Lenape English Department
Mr. Lawrence Strittmatter
Ms. Andrea Carpenter
English Department Teachers
English Courses at Lenape High School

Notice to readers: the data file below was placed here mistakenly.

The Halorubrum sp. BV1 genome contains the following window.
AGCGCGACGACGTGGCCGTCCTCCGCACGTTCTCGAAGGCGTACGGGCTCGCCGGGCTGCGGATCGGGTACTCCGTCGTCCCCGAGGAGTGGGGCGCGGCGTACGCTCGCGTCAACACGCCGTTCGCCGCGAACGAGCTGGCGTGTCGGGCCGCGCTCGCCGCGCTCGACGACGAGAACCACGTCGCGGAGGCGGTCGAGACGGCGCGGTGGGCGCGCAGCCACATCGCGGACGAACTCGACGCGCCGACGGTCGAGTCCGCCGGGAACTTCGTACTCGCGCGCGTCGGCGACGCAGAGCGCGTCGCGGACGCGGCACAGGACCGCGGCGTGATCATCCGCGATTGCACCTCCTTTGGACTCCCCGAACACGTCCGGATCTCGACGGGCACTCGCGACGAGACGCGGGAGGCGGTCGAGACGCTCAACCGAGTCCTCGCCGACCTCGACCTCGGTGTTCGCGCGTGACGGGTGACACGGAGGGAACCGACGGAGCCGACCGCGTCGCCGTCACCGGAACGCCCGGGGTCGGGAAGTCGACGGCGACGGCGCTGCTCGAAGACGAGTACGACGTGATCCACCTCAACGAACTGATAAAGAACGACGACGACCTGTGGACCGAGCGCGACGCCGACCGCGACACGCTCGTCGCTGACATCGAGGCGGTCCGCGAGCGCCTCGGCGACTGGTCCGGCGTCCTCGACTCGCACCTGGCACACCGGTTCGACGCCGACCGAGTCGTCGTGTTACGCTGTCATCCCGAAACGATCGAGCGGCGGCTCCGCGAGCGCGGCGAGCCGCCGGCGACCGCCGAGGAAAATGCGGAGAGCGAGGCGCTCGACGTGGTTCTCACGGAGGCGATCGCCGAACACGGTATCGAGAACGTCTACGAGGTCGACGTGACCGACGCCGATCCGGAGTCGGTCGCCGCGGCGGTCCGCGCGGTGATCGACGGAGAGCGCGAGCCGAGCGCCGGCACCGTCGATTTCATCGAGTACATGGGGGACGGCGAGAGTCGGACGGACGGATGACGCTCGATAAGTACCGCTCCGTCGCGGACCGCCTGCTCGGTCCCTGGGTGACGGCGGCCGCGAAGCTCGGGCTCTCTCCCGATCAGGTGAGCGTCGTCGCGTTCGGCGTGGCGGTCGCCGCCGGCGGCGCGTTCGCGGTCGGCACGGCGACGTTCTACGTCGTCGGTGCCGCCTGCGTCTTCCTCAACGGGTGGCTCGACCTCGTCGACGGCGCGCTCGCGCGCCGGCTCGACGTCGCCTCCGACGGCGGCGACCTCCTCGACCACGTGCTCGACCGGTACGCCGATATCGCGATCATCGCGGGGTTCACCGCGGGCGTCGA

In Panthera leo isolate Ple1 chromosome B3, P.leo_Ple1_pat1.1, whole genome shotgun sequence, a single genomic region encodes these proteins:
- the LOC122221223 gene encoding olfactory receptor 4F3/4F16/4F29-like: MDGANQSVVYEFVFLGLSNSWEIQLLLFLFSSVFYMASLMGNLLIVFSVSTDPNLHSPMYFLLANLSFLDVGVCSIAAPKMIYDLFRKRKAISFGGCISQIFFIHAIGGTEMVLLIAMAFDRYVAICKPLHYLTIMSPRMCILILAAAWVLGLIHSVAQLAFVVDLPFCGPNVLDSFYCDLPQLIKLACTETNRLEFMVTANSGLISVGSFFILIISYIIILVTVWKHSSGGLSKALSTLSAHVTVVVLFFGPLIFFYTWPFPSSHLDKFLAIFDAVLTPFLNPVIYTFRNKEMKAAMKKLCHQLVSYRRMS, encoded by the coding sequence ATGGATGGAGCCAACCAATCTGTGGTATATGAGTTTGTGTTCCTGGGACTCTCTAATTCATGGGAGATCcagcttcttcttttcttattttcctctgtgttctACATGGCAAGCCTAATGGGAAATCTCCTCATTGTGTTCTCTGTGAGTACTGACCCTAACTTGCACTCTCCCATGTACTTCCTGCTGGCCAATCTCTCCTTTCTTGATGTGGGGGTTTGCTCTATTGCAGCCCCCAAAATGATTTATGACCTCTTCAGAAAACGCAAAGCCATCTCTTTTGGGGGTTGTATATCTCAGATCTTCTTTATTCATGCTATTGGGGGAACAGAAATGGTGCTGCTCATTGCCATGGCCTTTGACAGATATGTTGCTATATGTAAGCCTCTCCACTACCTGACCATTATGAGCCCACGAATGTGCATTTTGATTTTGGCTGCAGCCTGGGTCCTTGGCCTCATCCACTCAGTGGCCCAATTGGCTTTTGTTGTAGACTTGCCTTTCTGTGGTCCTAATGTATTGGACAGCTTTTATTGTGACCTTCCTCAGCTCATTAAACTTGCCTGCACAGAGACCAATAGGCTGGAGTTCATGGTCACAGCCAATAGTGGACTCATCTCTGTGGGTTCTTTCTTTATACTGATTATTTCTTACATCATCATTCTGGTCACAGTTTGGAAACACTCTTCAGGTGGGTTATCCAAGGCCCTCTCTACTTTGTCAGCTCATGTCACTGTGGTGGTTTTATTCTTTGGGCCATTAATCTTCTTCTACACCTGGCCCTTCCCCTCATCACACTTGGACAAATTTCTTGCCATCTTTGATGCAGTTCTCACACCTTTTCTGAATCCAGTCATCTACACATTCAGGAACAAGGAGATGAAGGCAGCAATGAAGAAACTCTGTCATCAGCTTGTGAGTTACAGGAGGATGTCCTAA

*Full-Year Courses*English I HON, ACC, CP, MODEnglish I is taught using the Reading/Writing Workshop model. Half of each week is spent on writing instruction, while the other half is dedicated to the study of literature—short stories, the novel, drama and poetry, as well as non-fiction. Students are introduced to several writing modes, including research. Independent reading is required throughout the year. As students write more extensively, they become more critical readers, and as they read more, they learn to identify and incorporate the tools of master writers.English II HON, ACC, CP, MODEnglish II is the thematic exploration of American literature through various “voices” exemplified by our writers: voices of conformity and protest, of self-exploration, of disillusionment, and voices facing adversity. In addition, writing skills taught in English I are further refined. Research skills are introduced and students will produce a full-length research paper.*AP English Language and Composition HONOffered by invitation only to juniors who display special ability in English, this course allows students to write in many forms - narrative, exploratory, expository, and argumentative - on many different subjects from personal experiences to public policies, from imaginative literature to popular culture. Equivalent to a first year college course, students taking this course will be prepared to take the College Board's Advanced Placement test in Language and Composition. Students may receive college credit or advanced standing depending upon their test scores and individual college policy. *Offered as BCC Cap Course.English III ACC, CP, MODFocuses on philosophical themes (the nature of humanity, authority, societal change, the hero), as portals to strengthening writing, reading and speaking skills. Literature studied includes non-fiction in addition to poetry, drama and fiction from a diverse and global selection of writers. Rhetorical and research skills are emphasized, as are SAT and PARCC preparation.*AP English Literature and Composition HONOffered by invitation only to seniors who display special ability in English. Equivalent to a first year college English course, students taking this course will be prepared to take the College Board's Advanced Placement Test in Literature and Composition. Students may receive college credit or advanced standing depending upon their test scores and individual college policy. *Offered as RCBC Cap Course.English IV ACC, CP, MODFocuses on World Literature and builds on language skills previously developed. Emphasis is on literature as a reflection of the culture that produced it. This course continues to stress writing, critical thinking, and vocabulary.English I, II, III, IV PREmphasis is on remediation of weaknesses in reading, writing, and vocabulary development. At all levels, students will develop and learn to apply skills to "real life" situations. Available through the Child Study TeamHumanities Seminar ACCDesigned to teach students to develop their ability to see art, listen to music, and read literature. In addition to developing criteria for aesthetic judgment, the course emphasizes evaluation of the historic, social, and philosophical significance of ideas, institutions, and works of human expression. The course will demonstrate the evolution of crucial themes and ideas and relate them to current issues and attitudes. Students will develop skills necessary for communication of ideas to others. Humanities Seminar is a Level 2 academic elective without prerequisite. It will be team taught by a teacher from the English Department and a teacher from the Humanities Department.SEMESTERIZED ENGLISH COURSESCelebrating Diversity ACCFocuses on the belief that all people have inherent qualities that can be used to make positive contributions to society. Emphasis will be placed on learning and understanding the importance of tolerance and respect for people regardless of culture, race, religion, sexual orientation, socioeconomic status, body image, or disability. Students will read various genres of literature, watch media presentations, participate in class discussions, and complete projects.Creative Drama ACCCreative Drama focuses on three aspects of theatre - technique, communication, and cultural context. Students will examine movement, expression, characterization, and staging. They will read a number of plays from different time periods and cultures, and they will participate in pantomime, monologues, and scene writing, performance and evaluation.Creative Writing ACCDesigned for students who like to write and wish to learn more about how to express themselves imaginatively in the short story, the poem, and the one-act play. In addition to the study of particular literary devices and techniques, there is much reading and keeping of personal journals as sources of ideas. Students are encouraged to submit their work in contests and in publications. A command of basic writing skills is necessary.Discussion and Debate ACCUtilizes current issues as a vehicle for the exchange of ideas, attitudes, and beliefs. Discussion of issues is based on logical thinking, research, and proofs. Research, critical thinking, speaking and listening are stressed. Students will learn how to formally debate usinf policy and Lincoln/Douglas formats. Students are taught to weigh evidence, use logical judgment, and arrive at unbiased conclusions. Students prepare collaborative arguments with partners a well as rebuttals against opponents. The components of Mock Trial are taught and enacted within the classroom setting.Introduction to College Writing ACCPrepares the student for the college-level composition requirement. Each student will create a number of paragraphs and essays of various types based on personally selected and teacher selected topics. Oral presentations may be required. Students in this course must be interested in improving their writing ability.Journalistic Writing ACCJournalistic writing will show students how to write and evaluate different types of journalism, making them more conscious consumers of news, while also teaching a foundation of skills and forms used in journalistic writing. Topics will vary from world news to school events, politics to sports. Students will learn how to evaluate news sources, identify the manipulation of facts within news writing, and evaluate bias in news reporting by examining news reports from print, online, and television sources. Students will also learn to write for both print and television news. The class relies heavily upon projects as a resource for both learning and applying newly acquired knowledge. Journalistic writing is designed not only for the aspiring journalist, but also the discerning viewer.Literature of the Holocaust ACCEducates students about the period of time called the Holocaust from 1933 to 1945. Students will get an overview of the time period and will read personal accounts in a variety of genre. Fiction as well as non-fiction will be included. Students will also work on projects, see videos, participate in class discussions, and write essays and reports. Emphasis will be placed on learning to accept others and tolerance of different cultures in order to eliminate future genocides.Mass Media ACCProbes the nature of communication: why people need to communicate and how they do it. Students examine newspapers, magazines, radio, television programs, and film to assess the media's influence on daily lives. They investigate techniques used to sway individual decisions, and also evaluate how public and individual opinions are formed.Musical Theater ACCExplores the purposes and creators of musicals. The course involves many individual readings, written research, and possible field trips. Students may write and perform in their own musicals. Form as an indicator of social changes is studied. Musicals ranging from the past to the present are analyzed in regard to type, intent, and structure.Mythology ACCConcentrates on various world mythologies demonstrating universal archetypes and themes and how they connect to each other and to modern society. These themes are reviewed and discussed through various readings as well as writing assignments, speaking assignments, and projects. Works will include worldwide multi-cultural, and classical creation and hero myths.Poetry ACCIncludes many forms of poetry: narrative, descriptive, sonnet, ode, limerick, riddle, etc. Students interpret poems orally and in writing. The writing of original poems may be required.Public Speaking ACCHelps students acquire confidence and poise before an audience. Emphasis is on organization, structure, research, and delivery of speeches. Techniques for effective speaking are stressed. Students are encouraged to develop original thoughts into effective public messages.SAT Prep ACCPrepares students for the verbal and math sections of the SAT. Nine weeks will be spent on verbal and nine weeks on math. The critical reading, writing, vocabulary, and logical reasoning skills needed on the SAT will be addressed. Specific test-taking strategies for the SAT will also be presented. Completing this course is in no way a guarantee of desired results on the SAT. Open to second semester sophomores, all juniors, and first semester seniors. Credits will not count toward English or Math requirements for graduation. Students will be graded on a pass/fail basis. Students will complete a portfolio of practice tests, work samples, and skill sets which will be assessed by the instructor using a pre-established rubric. This is a pass/fail course.Science Fiction ACC, CPFiction based on scientific developments or futuristic possibilities with a strong look at the “what if.” The course explores concepts such as the rise of dystopian societies, the effects of technology on civilization, as well as aliens, time travel and even the zombie apocalypse. This course will encourage students to apply the theories, concepts and themes of science fiction in order to better understand the present, as well as to grasp both the possibilities and the pitfalls of the future.Seminar in Ideas ACCThis course gives students the opportunity to discuss, argue and evaluate issues in philosophy, culture, religion, psychology, and education, in literature, film, and other media. Topics frequently studied include war, animal rights, and the role and value of art in society.Shakespeare ACCWhy is Shakespeare the world's most popular playwright? This course attempts to answer that question by reading, discussing, and writing about his plays: their themes, conflicts, and characters. Background reading and written critical analyses are required. Research and films are used to get the "feel" of Shakespeare.Sports Literature CPContinues to build English skills by using stories about athletic competition and sports figures. Reading selections will include short stories, newspaper and magazine articles, and biography. This course is currently under revision.Women in Literature ACCExamines writing by and about women. Selections are taken from British and American literature and represent all genre. A variety of critical approaches will be used. Students will be expected to respond both orally and in writing to the reading selections assigned.English as a Second Language (ESL)The three year program of study presented by the Lenape District is designed to meet the needs of all students whose first language is not English and who qualify as limited English proficient according to state guidelines.ESL IAn introduction to the phonetic and grammatical construction of the English language. All activities are centered around improving listening, reading, speaking, and writing skills. Emphasis is on students becoming communicative and able to function in everyday situations. If it is determined that the student needs two periods of English a day, 10 credits can be obtained by taking ESL I as a high intensity course.ESL IIBuilds on knowledge acquired either in ESL I or background experience. Techniques will be practiced to improve reading comprehension, speaking skills through directed conversation, listening skills through audio materials, and writing short paragraphs.ESL IIIAdvanced ESL addresses the needs of those students who are competent enough in English to excel at high content level courses but have not passed state guidelines to be exited from ESL. Much emphasis is placed on writing and some literature is read. Final exiting from the program will be individually based using tools recommended by state requirements.